A new development in large language models has emerged with the release of OpenLLaMA, an open-source reproduction of Meta AI’s LLaMA model. The creators of OpenLLaMA have made the permissively licensed model publicly available as a 7B OpenLLaMA model that has been trained with 200 billion tokens. The release includes PyTorch and Jax weights of pre-trained OpenLLaMA models, evaluation results, and a comparison against the original LLaMA models. This development has significant implications for machine learning, particularly for researchers who require large language models but face challenges accessing proprietary models.
The creators of OpenLLaMA have shared details on how they trained their models on the RedPajama dataset, which is a reproduction of the LLaMA training dataset containing over 1.2 trillion tokens. They followed the same preprocessing and training hyperparameters as the original LLaMA paper, including model architecture, context length, training steps, learning rate schedule, and optimizer. The only difference between their approach and the original one is the dataset used: OpenLLaMA employs the RedPajama dataset rather than the one utilized by the original LLaMA.
The models were trained on cloud TPU-v4s using EasyLM, a JAX-based training pipeline developed for training and fine-tuning language models. They employed a combination of normal data parallelism and fully sharded data parallelism (also known as ZeRO stage 3) to balance the training throughput and memory usage. Overall, their training run achieved a throughput of over 1900 tokens/second / TPU-v4 chip.
The performance of OpenLLaMA was evaluated on several tasks using the lm-evaluation-harness. The results were compared against the original LLaMA model and GPT-J, a 6B parameter model trained on the Pile dataset by EleutherAI. The evaluation metrics for the original LLaMA model were generated by running it on the same tasks. The results for the LLaMA model slightly differed from those reported in the original LLaMA paper, which may be due to differences in evaluation protocols. However, OpenLLaMA exhibited comparable or better performance than the original LLaMA and GPT-J across most tasks, according to the presented results. Although OpenLLaMA was trained on 200 billion tokens instead of the 1 trillion tokens used for the original LLaMA and 500 billion tokens used for GPT-J, its performance is expected to improve even further upon completing its training on 1 trillion tokens.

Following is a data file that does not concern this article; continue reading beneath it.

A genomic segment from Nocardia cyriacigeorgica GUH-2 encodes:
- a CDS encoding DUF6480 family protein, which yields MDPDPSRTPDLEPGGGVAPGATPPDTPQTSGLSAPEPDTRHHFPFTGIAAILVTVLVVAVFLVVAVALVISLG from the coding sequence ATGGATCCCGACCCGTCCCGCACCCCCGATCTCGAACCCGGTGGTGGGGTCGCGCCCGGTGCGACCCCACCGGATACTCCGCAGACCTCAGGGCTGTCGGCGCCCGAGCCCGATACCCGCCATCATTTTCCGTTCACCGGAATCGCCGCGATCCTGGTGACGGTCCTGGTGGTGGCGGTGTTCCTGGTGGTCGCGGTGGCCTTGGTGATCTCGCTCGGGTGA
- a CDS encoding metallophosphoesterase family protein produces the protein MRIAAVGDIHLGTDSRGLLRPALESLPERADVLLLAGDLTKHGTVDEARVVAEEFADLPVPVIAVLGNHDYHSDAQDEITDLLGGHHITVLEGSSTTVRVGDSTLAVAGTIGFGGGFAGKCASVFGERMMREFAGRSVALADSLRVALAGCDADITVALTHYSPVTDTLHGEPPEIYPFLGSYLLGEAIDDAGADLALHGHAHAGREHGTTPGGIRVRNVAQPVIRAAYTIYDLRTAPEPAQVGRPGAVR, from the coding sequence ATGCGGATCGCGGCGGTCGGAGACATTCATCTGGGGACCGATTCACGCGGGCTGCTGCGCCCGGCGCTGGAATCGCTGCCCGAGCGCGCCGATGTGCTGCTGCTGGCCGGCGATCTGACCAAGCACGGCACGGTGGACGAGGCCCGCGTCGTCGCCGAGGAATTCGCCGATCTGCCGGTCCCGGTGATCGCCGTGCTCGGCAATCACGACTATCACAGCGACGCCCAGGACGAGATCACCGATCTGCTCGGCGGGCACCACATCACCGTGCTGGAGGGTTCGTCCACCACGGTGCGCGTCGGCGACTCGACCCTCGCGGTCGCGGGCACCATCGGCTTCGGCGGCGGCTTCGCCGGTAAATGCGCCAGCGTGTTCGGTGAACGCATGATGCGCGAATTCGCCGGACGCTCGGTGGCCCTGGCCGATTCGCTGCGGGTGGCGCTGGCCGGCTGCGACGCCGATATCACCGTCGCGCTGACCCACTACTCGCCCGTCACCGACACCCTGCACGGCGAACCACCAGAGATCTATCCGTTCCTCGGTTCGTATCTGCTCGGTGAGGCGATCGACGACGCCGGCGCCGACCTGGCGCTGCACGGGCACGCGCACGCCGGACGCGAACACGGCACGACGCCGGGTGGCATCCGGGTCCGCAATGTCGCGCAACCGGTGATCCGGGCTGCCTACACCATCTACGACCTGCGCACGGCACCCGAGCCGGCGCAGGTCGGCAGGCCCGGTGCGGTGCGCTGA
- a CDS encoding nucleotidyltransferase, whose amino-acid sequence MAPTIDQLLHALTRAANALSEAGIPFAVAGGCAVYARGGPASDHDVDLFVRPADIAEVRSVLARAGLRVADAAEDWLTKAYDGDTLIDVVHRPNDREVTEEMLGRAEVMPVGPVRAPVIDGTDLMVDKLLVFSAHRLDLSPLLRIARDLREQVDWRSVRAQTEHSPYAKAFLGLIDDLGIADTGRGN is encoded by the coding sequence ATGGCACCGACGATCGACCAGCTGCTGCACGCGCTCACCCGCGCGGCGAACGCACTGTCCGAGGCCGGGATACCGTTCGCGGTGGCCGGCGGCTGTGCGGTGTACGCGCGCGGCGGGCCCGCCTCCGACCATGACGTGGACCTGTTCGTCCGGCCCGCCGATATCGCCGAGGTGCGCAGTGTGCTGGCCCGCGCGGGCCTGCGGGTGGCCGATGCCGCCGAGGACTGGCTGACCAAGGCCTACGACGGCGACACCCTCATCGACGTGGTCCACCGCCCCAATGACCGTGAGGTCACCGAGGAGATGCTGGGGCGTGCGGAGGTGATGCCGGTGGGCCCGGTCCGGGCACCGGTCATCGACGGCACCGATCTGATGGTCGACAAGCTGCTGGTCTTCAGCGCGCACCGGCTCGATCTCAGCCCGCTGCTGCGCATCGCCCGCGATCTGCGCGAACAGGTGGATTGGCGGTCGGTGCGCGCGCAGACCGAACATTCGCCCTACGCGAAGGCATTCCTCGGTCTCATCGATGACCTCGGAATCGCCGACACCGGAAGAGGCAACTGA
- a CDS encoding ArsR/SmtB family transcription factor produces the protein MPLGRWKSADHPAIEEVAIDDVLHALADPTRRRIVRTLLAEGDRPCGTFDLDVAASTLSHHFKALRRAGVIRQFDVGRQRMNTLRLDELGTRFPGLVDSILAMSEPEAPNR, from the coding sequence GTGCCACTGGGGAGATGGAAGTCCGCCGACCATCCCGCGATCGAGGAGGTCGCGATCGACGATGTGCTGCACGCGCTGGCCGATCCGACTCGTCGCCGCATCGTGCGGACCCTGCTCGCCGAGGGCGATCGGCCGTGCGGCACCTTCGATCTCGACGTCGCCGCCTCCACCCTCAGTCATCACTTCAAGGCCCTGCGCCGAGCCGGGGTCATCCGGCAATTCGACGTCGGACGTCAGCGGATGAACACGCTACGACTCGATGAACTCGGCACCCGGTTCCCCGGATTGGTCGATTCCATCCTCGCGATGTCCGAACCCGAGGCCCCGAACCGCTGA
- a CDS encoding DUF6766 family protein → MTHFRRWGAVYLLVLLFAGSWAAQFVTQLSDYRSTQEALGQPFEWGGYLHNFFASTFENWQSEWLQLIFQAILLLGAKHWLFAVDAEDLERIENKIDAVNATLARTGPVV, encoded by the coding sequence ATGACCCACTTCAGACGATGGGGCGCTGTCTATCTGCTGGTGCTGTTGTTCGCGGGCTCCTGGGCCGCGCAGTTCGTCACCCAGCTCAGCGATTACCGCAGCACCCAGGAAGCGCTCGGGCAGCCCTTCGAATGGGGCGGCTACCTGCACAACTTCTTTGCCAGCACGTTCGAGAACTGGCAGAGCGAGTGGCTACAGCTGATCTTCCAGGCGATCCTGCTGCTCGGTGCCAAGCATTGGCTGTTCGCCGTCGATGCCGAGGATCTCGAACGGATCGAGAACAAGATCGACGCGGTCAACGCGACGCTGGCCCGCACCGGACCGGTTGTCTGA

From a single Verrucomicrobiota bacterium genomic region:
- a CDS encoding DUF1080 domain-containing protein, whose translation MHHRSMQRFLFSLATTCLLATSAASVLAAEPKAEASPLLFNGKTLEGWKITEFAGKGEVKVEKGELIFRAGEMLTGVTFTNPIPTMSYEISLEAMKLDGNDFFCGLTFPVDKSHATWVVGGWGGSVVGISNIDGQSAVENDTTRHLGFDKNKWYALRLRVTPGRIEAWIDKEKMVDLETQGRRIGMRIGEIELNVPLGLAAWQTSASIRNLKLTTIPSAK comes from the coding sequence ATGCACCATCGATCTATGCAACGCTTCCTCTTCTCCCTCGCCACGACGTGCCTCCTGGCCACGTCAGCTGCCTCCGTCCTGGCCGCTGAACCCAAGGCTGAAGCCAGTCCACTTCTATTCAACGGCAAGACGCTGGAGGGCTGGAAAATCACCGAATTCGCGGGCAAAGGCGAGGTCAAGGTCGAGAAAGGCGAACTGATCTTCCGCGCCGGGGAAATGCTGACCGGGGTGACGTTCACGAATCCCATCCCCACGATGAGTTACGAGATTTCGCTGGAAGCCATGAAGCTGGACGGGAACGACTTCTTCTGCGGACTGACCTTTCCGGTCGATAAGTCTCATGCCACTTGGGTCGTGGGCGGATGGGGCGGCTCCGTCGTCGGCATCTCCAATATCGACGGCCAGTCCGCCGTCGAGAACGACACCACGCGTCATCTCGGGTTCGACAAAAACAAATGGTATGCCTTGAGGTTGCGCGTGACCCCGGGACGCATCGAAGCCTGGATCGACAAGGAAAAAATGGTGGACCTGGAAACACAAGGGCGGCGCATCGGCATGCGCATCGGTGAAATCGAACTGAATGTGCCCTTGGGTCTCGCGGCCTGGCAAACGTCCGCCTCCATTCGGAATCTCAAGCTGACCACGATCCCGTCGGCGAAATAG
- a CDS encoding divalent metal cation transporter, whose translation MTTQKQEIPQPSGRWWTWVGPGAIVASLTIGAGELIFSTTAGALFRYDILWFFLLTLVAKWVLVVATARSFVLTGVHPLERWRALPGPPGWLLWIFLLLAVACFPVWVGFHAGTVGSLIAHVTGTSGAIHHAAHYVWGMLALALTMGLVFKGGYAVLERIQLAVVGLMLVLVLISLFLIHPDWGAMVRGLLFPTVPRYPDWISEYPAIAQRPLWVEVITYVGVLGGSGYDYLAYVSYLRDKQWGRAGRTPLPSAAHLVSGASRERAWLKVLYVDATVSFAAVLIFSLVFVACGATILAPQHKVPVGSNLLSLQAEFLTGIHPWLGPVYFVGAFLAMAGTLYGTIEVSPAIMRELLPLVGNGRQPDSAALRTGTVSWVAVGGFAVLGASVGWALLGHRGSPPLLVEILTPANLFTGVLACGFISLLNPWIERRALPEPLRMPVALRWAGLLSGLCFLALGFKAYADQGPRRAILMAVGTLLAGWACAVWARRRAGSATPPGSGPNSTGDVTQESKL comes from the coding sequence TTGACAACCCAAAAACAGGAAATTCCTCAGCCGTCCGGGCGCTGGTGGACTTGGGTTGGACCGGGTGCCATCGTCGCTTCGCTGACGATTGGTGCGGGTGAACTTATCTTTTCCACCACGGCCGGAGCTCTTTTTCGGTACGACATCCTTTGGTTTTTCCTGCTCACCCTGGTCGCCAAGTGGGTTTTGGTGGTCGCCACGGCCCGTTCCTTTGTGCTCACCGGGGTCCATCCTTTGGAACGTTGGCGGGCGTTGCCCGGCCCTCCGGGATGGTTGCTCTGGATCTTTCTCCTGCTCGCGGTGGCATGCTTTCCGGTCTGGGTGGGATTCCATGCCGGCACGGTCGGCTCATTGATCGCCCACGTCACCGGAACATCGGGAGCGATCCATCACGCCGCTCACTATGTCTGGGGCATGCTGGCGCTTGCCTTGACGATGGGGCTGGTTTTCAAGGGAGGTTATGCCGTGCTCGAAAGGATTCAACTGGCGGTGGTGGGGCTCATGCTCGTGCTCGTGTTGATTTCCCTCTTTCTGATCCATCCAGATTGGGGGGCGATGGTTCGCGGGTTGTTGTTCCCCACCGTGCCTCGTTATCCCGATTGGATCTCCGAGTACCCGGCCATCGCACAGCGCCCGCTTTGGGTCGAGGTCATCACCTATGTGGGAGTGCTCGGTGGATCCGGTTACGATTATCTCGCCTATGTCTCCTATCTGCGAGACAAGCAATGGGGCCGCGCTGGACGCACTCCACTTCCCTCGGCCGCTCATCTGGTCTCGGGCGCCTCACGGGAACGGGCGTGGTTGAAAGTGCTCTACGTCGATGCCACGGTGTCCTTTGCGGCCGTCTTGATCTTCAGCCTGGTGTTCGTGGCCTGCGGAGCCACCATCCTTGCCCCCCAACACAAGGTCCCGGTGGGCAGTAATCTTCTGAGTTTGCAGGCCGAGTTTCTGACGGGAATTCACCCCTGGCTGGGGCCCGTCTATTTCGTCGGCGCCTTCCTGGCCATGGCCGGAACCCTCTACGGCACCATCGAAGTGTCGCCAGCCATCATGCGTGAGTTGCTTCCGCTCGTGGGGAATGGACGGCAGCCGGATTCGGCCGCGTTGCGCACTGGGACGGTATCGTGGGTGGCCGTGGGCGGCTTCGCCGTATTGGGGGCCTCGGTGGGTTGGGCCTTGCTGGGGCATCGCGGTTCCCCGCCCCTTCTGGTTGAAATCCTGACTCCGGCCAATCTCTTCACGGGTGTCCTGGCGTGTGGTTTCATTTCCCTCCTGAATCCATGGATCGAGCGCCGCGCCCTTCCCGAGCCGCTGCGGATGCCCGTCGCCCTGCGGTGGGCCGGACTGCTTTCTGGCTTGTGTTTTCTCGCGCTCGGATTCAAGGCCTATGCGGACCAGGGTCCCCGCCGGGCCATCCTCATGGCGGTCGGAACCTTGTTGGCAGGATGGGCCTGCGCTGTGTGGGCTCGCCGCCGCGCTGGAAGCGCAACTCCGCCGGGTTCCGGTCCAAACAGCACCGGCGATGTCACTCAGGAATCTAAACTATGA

To encourage feedback and collaboration from the community, the team behind OpenLLaMA has released a preview checkpoint of their weights. These weights are available in two formats: an EasyLM format for use with their EasyLM framework and a PyTorch format for use with the Huggingface transformers library. Unlike the original LLaMA model, OpenLLaMA’s tokenizer and weights are trained entirely from scratch, so obtaining the original LLaMA tokenizer and weights is no longer necessary. However, it is essential to note that OpenLLaMA uses the BOS (beginning of a sentence) token (id=1) during training, so this token should be prepended for optimal performance during a few-shot evaluation. The preview checkpoint weights and EasyLM framework are permissively under the Apache 2.0 license. The team is currently focused on completing the training process on the entire RedPajama dataset to allow for an apple-to-apple comparison between the original LLaMA and OpenLLaMA. Additionally, they are working on training a smaller 3B model for low-resource use cases. The team plans to release more updates soon.
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Niharika is a Technical consulting intern at Marktechpost. She is a third year undergraduate, currently pursuing her B.Tech from Indian Institute of Technology(IIT), Kharagpur. She is a highly enthusiastic individual with a keen interest in Machine learning, Data science and AI and an avid reader of the latest developments in these fields.